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Globalisation and its Effect on the Stock Market

Never before have our global economies become so interconnected.  As the flow on effects of financial contagion, sovereign risks. And supply chain disruptions continue to dominate the headlines of our global economies. Here’s how globalisation effects our stock market: 



What is Globalisation?

Put simply – globalisation is the interconnectedness of domestic economies to a more ‘global’ economy. Now due to the rise of globalisation. And what happens across the world offshore in one economy. And can have major consequences locally in another economy. As host Andrew Baxter says – this wasn’t always the case. Once upon a time here in Australia our main export was wool. And really our only trading partner was the UK. 50 or so years ago. Also, it was a narrow channel. And we didn’t really care what was going on elsewhere given it had no real impact on us. How times have changed, right? 


Financial Contagion

A big part of our newly interconnected economies is the notion of financial contagion. Financial contagion, put simply, occurs when one financial event in one country has impacts on other countries. This is the ‘tidal wave’ effect that we see across various economies. With the primary example being the GFC in 2008. When US investment bank, Lehman Brothers, fell over. And couldn’t meet their debt obligations. This caused a massive flow-on effect in both international stock markets and housing markets.

A more recent worry that many investors have presently is the potential effect. That the Chinese megadeveloper, Evergrande. And could have on international markets. Responsible for 2% of the world’s second largest economy’s GDP as co-host Mitch Olarenshaw points out. And a potential fall over of a company so large could have dire effects for us here in Australia. A collapse of a megadeveloper like Evergrande would result in a slowdown in construction within China. To which steel production would drop. And the demand for iron ore to lessen as a result. Thus, your holdings in FMG, BHP and RIO in your Retail Superfund. And have lost value and your portfolio slammed. All from something that happened many many kilometres away. 




Supply Chain Disruptions 

The quality and length of a supply chain for a particular commodity has had major impacts across global markets. In particular, the addition of COVID-19 into the mix. And has stirred up some issues on the supply side as ports shut down and air freight slows. Also, not to mention hurricanes in the Gulf of Mexico. And wild weather across the world. All of these factors limit supply and when supply is limited – prices rally.

A prime example of this is the oil shortage throughout Europe. Punters in the UK are literally queuing up for hours at the bowser trying to grab what is left of their very little oil supply. What does this do for oil prices? Well, as of right now, they’re currently at an 8-year high trading for over US $80 a barrel.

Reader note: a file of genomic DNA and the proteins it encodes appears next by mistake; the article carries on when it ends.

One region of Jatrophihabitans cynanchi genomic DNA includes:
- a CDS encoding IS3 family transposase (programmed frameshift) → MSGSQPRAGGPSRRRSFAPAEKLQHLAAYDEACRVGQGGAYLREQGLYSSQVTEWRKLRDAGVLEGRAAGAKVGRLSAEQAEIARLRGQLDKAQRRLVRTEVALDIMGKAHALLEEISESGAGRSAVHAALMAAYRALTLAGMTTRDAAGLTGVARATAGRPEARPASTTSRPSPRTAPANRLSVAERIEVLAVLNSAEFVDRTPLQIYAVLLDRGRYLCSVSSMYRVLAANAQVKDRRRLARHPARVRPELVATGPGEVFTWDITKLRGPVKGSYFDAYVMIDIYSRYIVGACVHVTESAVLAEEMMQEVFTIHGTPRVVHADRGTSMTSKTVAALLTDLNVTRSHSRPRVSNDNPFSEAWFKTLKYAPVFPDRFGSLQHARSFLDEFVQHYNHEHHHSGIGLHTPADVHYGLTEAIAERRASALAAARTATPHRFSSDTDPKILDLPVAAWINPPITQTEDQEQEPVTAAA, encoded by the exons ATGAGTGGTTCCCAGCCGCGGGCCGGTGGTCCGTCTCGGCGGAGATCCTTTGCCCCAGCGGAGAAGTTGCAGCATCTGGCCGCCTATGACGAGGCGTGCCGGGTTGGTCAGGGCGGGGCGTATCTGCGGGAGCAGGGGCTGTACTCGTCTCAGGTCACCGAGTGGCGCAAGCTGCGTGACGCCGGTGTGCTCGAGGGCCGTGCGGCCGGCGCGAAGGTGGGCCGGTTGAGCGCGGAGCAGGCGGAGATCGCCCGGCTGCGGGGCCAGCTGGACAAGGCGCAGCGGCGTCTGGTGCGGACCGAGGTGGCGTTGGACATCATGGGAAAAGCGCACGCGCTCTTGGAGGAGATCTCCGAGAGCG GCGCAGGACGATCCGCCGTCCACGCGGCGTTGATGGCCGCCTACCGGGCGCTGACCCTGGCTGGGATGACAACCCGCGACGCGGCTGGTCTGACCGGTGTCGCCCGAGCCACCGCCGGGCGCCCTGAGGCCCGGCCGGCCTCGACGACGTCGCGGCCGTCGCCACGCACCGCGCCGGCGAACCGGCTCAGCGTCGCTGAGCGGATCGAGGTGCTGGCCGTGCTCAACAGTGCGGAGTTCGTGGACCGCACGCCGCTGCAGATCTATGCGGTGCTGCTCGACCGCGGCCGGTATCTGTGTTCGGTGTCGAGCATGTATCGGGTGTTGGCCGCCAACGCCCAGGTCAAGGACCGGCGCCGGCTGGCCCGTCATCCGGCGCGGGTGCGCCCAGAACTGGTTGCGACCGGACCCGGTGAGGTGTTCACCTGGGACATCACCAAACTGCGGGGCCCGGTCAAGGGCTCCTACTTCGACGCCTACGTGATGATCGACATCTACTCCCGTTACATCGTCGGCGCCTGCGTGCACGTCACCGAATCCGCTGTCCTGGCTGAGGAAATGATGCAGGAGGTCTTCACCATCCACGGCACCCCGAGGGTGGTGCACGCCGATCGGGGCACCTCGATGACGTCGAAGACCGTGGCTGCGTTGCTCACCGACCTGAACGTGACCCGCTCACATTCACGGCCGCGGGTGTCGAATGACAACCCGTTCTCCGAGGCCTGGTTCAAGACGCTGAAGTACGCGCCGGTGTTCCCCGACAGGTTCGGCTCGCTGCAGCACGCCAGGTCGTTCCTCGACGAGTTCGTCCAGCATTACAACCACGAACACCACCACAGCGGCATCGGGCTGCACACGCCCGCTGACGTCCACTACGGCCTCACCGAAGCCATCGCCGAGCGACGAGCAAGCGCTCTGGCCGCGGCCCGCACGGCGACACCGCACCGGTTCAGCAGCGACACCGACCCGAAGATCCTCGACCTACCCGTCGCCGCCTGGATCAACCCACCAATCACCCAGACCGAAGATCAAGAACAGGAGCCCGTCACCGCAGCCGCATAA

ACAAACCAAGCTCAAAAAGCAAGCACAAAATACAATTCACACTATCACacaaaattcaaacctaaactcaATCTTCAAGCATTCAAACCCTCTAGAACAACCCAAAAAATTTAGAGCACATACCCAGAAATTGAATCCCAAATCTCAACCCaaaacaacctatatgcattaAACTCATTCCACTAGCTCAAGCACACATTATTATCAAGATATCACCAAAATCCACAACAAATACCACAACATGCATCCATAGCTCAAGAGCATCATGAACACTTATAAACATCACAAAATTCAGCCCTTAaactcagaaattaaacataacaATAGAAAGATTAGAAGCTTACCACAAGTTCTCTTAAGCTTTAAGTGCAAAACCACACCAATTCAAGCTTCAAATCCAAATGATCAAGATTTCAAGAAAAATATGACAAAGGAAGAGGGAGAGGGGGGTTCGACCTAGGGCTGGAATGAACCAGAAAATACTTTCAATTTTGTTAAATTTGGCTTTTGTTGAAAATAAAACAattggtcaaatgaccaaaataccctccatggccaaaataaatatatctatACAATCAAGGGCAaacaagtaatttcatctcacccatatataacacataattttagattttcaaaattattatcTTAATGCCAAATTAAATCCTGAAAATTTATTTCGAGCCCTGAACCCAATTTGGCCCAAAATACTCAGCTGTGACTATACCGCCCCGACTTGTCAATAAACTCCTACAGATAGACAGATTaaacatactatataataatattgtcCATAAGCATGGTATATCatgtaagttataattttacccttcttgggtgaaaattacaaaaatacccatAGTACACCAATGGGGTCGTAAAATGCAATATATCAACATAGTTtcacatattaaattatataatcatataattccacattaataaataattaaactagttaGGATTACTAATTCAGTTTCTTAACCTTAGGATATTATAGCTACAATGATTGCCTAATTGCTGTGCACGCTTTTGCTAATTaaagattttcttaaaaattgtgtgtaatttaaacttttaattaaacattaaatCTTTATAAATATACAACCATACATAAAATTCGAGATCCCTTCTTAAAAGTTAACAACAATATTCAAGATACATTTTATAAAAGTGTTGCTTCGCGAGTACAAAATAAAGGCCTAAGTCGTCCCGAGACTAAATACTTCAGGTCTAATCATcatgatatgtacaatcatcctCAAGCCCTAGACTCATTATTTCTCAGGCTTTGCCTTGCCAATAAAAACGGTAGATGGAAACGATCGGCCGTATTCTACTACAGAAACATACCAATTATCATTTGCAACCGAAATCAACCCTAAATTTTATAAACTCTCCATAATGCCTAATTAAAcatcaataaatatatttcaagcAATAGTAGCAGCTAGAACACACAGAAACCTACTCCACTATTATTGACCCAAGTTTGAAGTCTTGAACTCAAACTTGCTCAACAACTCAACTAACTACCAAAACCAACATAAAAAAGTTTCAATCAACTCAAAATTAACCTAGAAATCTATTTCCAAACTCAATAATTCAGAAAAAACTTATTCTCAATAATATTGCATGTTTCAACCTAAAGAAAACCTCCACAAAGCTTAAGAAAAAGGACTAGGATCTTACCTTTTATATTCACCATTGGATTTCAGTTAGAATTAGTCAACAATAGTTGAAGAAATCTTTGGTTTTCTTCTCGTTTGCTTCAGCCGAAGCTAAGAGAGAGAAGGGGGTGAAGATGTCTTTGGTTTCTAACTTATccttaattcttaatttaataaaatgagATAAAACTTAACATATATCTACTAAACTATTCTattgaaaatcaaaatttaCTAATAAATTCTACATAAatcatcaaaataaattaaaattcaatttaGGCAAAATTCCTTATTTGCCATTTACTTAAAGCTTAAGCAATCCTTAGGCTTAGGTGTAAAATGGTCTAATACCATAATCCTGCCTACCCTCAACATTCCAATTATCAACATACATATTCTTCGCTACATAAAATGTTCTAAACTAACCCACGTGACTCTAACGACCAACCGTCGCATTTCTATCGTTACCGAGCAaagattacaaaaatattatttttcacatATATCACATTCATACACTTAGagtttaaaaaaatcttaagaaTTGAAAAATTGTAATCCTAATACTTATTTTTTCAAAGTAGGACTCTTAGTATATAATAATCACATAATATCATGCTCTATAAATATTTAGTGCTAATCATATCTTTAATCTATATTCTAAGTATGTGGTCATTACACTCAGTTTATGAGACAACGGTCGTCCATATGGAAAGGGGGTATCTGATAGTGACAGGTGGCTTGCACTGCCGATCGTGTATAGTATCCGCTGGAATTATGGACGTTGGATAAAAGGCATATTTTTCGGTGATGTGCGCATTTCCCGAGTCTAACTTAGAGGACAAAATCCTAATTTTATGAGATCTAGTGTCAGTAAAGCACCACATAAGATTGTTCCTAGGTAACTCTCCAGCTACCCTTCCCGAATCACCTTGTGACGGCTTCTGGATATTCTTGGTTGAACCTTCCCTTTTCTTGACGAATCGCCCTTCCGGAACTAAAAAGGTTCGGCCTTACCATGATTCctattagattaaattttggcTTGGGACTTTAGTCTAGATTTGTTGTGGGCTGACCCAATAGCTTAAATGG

Another example is thermal coal prices which are at their highest price point since 2008 for the simple reason. As host Andrew Baxter outlines, that China no longer has a stockpile to supply the Northern Hemisphere. As they head into the winter months. And Elongating the supply chain for one country causes prices to rise in other countries. As a prime example of globalisation. 


Risk On vs. Risk Off

Think of risk like driving a car – there’s a big difference in driving through extreme rain. And hail versus driving through sunshine and rainbows. Economies have much the same change in terms of the risk of their environment. Also, which in turn effects stock markets globally across the world. During what Andrew Baxter calls ‘risk on’ times is when you’re hitting the brakes. To ensure you aren’t driving too quickly through tougher conditions. This typically would most likely mean parleying into more defensive businesses. Or dialling back your exposure altogether.

Conversely, when Andrew sees a market as ‘risk off’. This is an opportunity to load up. And gain exposure to a range of different stocks and sectors. Also, Every investor wants their alpha (AKA – outperformance). And albeit there are times when to gun for this. And times when to lay off a little. Right now. With so much going on in the world economically. We appear to be in a risk-on time. And is hence why Andrew is playing more defensive in the grocer, utilities. And healthcare space for his stock portfolio. Understanding global markets. And how volatility comes into play is crucial here.



Globalisation and Your Portfolio

Evidently, there is a lot to consider from a broad economic. And standpoint when so much is going on in the world. The effect of globalisation has truly exacerbated how our stock market reacts. To global news events and economic data. So, how do you position your portfolio. And digest all of this information? Well, having an understanding of fundamental analysis is crucial. And to be able to connect the dots. Secondly, understanding the notion of volatility. And the risk-on, risk-off method is paramount when considering your asset allocation. How do you learn about all of this? Reach out to Andrews team at Australian Investment Education for more.

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